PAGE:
2019 Wichita mayoral election

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November 5, 2019 (general)
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Nominee Brandon Whipple Jeff Longwell
Party Nonpartisan Nonpartisan
Popular vote 22,256 17,516
Percentage 46.1% 36.3%

Mayor before election

Jeff Longwell
Republican

Elected Mayor

Brandon Whipple
Democratic

The 2019 Wichita mayoral election took place on November 5, 2019, to elect the mayor of Wichita, Kansas. The election is officially nonpartisan. Incumbent Jeff Longwell ran for reelection and faced Brandon Whipple in the runoff election. Whipple defeated Longwell, who conceded on election night.[1]

Primary campaign and election

In a contest with nine candidates,[2] the three principal candidates who emerged were incumbent mayor Jeff Longwell, state representative Brandon Whipple, and businessman Lyndy Wells. While Longwell emphasized his track record, and plans for area development (particularly development of a new baseball stadium and team), Whipple and Wells focused on other issues, particularly the transparency in government, and promotion of local education development.[3][4][5][6][7]

Whipple further prioritized "an underfunded police force. [because of] crime rising in our city."[5] and proposed the involvement of mental health professionals in sensitive police conflict situations (a proposal similar to a program already in development at the Wichita Police Department).[8][7][9] He also proposed re-instituting the Wichita Commission on Civil Rights, and a new "comprehensive non-discrimination ordinance expanding protections to include Military, Veterans, gender identity, gender expression, and sexual orientation."[9][10]

In the 2019 city primary election, preliminary results put Whipple (with 5,729 votes; 25.9% of the total) second only to Mayor Longwell (who had 7,136 votes; 32.3%).[11][4] [10]

Candidate Lyndy Wells, however, had nearly the same number of primary votes as Whipple (only 160 votes fewer in initial returns: 5,569 votes; 25.2%), and initially delayed acceptance of the defeat in hopes that a review of 1,000 yet-uncounted ballots (including 500 provisional ballots) would turn the election to his favor. Accordingly, Whipple delayed a formal declaration of victory until the final canvass the following week.[6][12][13] However, the final count nearly doubled Whipple's lead (6,067 votes over 5,770 for Wells; Longwell led with 7,404).[13]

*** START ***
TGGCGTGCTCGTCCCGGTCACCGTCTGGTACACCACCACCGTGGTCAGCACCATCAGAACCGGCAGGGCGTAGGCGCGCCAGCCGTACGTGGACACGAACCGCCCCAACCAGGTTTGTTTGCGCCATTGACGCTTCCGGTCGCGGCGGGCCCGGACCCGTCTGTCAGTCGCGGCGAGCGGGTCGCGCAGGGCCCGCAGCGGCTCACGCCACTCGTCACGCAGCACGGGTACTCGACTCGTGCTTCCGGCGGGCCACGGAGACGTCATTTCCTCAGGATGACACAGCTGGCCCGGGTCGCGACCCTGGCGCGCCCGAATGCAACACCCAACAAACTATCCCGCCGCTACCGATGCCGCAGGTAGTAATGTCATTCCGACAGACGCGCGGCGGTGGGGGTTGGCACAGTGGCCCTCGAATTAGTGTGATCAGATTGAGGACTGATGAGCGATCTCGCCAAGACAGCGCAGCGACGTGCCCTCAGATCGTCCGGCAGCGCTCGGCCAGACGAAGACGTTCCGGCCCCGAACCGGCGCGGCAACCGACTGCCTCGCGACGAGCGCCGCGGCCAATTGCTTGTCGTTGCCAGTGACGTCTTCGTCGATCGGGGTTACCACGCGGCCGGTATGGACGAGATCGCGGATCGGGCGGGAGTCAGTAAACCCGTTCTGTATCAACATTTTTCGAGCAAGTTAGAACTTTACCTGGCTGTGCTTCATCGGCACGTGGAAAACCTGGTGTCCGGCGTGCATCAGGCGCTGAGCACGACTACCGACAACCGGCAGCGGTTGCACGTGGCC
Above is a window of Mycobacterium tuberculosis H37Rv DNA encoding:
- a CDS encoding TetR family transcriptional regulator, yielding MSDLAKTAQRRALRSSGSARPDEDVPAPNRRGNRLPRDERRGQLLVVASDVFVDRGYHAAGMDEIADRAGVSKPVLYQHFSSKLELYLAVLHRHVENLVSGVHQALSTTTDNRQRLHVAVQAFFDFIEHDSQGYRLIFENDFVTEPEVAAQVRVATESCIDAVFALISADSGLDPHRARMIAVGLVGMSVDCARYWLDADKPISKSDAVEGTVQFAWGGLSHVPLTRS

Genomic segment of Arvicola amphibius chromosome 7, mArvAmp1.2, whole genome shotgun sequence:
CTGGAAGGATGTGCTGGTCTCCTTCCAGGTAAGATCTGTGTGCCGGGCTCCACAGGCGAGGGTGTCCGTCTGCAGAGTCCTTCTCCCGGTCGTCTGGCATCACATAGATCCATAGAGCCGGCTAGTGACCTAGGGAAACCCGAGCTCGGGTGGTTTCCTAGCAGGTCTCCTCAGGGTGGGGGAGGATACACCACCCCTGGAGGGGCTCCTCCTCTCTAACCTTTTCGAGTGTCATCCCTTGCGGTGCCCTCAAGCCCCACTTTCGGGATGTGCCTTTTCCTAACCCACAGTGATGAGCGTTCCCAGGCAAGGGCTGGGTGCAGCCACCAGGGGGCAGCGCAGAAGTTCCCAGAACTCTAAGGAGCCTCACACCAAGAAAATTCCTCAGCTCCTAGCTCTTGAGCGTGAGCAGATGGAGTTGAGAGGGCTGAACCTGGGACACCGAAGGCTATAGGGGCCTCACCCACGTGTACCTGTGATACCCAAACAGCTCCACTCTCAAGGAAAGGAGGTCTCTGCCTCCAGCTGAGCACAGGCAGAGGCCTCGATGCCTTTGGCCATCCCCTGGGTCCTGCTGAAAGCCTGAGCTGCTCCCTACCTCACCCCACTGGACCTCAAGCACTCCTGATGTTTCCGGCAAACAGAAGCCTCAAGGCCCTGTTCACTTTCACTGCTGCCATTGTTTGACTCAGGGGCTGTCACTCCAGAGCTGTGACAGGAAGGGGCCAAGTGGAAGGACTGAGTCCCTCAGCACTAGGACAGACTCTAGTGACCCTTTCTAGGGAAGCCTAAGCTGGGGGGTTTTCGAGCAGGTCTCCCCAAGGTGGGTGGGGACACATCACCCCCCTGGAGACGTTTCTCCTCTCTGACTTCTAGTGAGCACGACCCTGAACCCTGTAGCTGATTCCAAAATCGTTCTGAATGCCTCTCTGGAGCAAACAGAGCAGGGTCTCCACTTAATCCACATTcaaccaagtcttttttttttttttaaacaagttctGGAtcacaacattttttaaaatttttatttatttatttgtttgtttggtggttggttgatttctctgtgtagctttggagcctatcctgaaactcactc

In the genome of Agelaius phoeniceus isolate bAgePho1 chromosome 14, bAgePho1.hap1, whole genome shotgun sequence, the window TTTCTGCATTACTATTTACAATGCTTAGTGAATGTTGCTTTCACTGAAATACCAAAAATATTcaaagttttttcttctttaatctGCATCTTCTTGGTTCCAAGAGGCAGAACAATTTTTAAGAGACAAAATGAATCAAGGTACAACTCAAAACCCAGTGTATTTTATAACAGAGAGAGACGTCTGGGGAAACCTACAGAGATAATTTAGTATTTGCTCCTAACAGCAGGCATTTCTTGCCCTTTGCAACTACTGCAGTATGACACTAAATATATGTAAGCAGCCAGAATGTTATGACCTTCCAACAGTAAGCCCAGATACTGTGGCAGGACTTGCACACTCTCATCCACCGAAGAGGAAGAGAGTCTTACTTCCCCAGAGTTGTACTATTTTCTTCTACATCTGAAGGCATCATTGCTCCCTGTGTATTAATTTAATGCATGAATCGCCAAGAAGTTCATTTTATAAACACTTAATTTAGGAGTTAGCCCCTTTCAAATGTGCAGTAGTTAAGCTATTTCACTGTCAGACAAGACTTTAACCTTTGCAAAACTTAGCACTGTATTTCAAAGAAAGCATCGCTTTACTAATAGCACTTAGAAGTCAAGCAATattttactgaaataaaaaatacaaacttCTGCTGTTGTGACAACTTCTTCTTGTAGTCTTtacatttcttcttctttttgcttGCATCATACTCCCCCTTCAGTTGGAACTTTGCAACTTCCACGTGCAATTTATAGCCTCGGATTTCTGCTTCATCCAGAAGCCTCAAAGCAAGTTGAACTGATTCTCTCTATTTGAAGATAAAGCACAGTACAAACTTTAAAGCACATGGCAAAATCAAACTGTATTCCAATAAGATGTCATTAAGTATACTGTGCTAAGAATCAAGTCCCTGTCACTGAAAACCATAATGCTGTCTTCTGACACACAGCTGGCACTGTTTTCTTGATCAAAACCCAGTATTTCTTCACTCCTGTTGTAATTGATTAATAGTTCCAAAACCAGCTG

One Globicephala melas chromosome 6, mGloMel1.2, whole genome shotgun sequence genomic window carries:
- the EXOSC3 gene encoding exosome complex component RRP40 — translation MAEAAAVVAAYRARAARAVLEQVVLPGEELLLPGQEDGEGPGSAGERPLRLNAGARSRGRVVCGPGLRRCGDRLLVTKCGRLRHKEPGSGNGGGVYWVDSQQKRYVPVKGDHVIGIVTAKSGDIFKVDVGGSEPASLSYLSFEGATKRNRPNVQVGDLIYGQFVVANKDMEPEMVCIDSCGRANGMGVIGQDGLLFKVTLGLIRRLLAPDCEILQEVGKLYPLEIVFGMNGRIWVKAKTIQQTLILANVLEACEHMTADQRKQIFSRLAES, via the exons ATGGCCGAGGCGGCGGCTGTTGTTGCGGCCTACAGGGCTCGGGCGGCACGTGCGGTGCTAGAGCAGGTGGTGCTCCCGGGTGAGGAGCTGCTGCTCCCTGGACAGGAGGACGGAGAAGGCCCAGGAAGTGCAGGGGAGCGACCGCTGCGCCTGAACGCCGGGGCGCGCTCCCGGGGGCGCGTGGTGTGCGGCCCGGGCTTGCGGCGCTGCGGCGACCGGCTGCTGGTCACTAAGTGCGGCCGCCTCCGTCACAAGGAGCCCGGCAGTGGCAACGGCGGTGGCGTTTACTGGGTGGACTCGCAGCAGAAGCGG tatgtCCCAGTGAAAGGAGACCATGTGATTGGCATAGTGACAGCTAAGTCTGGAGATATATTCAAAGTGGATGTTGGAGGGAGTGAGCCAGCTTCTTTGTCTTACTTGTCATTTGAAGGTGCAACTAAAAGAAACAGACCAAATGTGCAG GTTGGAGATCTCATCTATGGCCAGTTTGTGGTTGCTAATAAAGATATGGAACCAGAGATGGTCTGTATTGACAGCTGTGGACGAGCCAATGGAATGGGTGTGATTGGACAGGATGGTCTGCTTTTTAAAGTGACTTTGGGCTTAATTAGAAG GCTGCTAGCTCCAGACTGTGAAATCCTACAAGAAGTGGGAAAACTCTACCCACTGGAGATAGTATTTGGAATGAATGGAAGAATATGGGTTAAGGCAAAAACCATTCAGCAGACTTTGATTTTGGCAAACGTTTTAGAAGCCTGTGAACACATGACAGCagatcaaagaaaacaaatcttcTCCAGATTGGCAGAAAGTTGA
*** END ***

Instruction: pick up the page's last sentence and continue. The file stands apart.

Results

Wichita Mayoral primary election, 2019[14]
Party Candidate Votes %
Nonpartisan Jeff Longwell (incumbent) 7,409 32.1
Nonpartisan Brandon Whipple 6,067 26.3
Nonpartisan Lyndy Wells 5,770 25.0
Nonpartisan Amy Lyon 1,470 6.4
Nonpartisan Mark Gietzen 1,349 5.8
Nonpartisan Brock Booker 457 2.0
Nonpartisan Ian Demory 239 1.0
Nonpartisan Joshua Atkinson 166 0.7
Nonpartisan Marty Mork 144 0.6
Total votes 23,071 100.0

Run-off campaign and general election

As the two top vote-getters, Whipple and Longwell were on the November 5 ballot as the two finalists for voters to choose between in the runoff in the city's 2019 general mayoral election.[11][4] During the run-off campaign, Whipple gained endorsements from the unions representing the city's police and firefighters.[15]

In late September, a heated controversy arose over Mayor Longwell's actions to steer the city's largest-ever contract – a $500-million contract to replace the city's water-treatment facility – away from the experienced out-of-state contractor recommended by an official study, and initially approved by the City Council – towards, instead, a less-experienced Wichita contractor who relied partly on project guidance from a firm implicated in the Flint water crisis. The local contractor was headed by one of the mayor's golfing partners, who had a lengthy personal relationship with the mayor, and who had given the mayor an unreported $1,000 gift.[16][17][18][19]

Longwell argued that his efforts were not simply favoritism, but an attempt to bolster "keep money in the community", but the revelation aggravated questions of transparency in government that Whipple and Wells campaigned on.[17][20] An investigation by the District Attorney declined to charge Longwell, but advised him to report gifts from the contractor.[19]